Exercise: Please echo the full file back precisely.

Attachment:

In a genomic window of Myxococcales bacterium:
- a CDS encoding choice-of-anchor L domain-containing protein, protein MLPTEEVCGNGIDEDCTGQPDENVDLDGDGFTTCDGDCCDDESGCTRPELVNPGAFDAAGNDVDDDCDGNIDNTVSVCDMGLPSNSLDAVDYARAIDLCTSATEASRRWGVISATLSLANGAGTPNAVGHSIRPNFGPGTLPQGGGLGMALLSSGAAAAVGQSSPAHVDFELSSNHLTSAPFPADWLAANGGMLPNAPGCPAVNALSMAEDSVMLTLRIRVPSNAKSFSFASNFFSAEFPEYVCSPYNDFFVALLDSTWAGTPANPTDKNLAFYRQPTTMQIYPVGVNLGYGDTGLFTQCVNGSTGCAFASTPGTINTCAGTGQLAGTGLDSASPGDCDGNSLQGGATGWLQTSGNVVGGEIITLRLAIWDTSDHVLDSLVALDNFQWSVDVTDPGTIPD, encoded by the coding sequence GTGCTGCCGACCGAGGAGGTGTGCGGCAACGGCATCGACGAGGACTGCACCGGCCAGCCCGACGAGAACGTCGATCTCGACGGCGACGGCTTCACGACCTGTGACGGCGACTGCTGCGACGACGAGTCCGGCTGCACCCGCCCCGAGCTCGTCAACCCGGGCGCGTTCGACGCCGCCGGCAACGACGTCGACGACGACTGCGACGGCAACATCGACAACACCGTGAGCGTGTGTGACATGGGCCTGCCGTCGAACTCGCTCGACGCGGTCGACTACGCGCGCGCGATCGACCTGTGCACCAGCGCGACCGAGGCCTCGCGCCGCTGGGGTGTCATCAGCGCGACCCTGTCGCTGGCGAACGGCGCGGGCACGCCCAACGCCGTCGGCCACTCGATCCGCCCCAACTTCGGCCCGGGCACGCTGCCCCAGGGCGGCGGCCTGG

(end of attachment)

In a genomic window of Myxococcales bacterium:
- a CDS encoding choice-of-anchor L domain-containing protein, protein MLPTEEVCGNGIDEDCTGQPDENVDLDGDGFTTCDGDCCDDESGCTRPELVNPGAFDAAGNDVDDDCDGNIDNTVSVCDMGLPSNSLDAVDYARAIDLCTSATEASRRWGVISATLSLANGAGTPNAVGHSIRPNFGPGTLPQGGGLGMALLSSGAAAAVGQSSPAHVDFELSSNHLTSAPFPADWLAANGGMLPNAPGCPAVNALSMAEDSVMLTLRIRVPSNAKSFSFASNFFSAEFPEYVCSPYNDFFVALLDSTWAGTPANPTDKNLAFYRQPTTMQIYPVGVNLGYGDTGLFTQCVNGSTGCAFASTPGTINTCAGTGQLAGTGLDSASPGDCDGNSLQGGATGWLQTSGNVVGGEIITLRLAIWDTSDHVLDSLVALDNFQWSVDVTDPGTIPD, encoded by the coding sequence GTGCTGCCGACCGAGGAGGTGTGCGGCAACGGCATCGACGAGGACTGCACCGGCCAGCCCGACGAGAACGTCGATCTCGACGGCGACGGCTTCACGACCTGTGACGGCGACTGCTGCGACGACGAGTCCGGCTGCACCCGCCCCGAGCTCGTCAACCCGGGCGCGTTCGACGCCGCCGGCAACGACGTCGACGACGACTGCGACGGCAACATCGACAACACCGTGAGCGTGTGTGACATGGGCCTGCCGTCGAACTCGCTCGACGCGGTCGACTACGCGCGCGCGATCGACCTGTGCACCAGCGCGACCGAGGCCTCGCGCCGCTGGGGTGTCATCAGCGCGACCCTGTCGCTGGCGAACGGCGCGGGCACGCCCAACGCCGTCGGCCACTCGATCCGCCCCAACTTCGGCCCGGGCACGCTGCCCCAGGGCGGCGGCCTGG